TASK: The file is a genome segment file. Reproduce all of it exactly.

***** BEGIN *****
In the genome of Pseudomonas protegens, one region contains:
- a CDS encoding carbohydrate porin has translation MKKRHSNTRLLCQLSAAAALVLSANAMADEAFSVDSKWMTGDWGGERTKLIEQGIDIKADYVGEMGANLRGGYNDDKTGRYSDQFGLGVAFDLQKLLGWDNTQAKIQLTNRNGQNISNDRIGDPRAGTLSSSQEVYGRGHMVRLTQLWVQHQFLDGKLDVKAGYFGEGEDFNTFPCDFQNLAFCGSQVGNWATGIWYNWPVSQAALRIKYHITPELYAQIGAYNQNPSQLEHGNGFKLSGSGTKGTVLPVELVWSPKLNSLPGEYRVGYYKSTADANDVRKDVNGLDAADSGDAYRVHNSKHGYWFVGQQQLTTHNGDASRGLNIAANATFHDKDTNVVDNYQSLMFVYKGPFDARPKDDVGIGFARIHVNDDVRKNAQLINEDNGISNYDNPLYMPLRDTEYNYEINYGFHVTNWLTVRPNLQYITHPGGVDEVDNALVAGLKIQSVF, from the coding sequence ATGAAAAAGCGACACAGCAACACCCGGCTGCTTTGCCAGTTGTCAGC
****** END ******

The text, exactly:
In the genome of Pseudomonas protegens, one region contains:
- a CDS encoding carbohydrate porin has translation MKKRHSNTRLLCQLSAAAALVLSANAMADEAFSVDSKWMTGDWGGERTKLIEQGIDIKADYVGEMGANLRGGYNDDKTGRYSDQFGLGVAFDLQKLLGWDNTQAKIQLTNRNGQNISNDRIGDPRAGTLSSSQEVYGRGHMVRLTQLWVQHQFLDGKLDVKAGYFGEGEDFNTFPCDFQNLAFCGSQVGNWATGIWYNWPVSQAALRIKYHITPELYAQIGAYNQNPSQLEHGNGFKLSGSGTKGTVLPVELVWSPKLNSLPGEYRVGYYKSTADANDVRKDVNGLDAADSGDAYRVHNSKHGYWFVGQQQLTTHNGDASRGLNIAANATFHDKDTNVVDNYQSLMFVYKGPFDARPKDDVGIGFARIHVNDDVRKNAQLINEDNGISNYDNPLYMPLRDTEYNYEINYGFHVTNWLTVRPNLQYITHPGGVDEVDNALVAGLKIQSVF, from the coding sequence ATGAAAAAGCGACACAGCAACACCCGGCTGCTTTGCCAGTTGTCAGC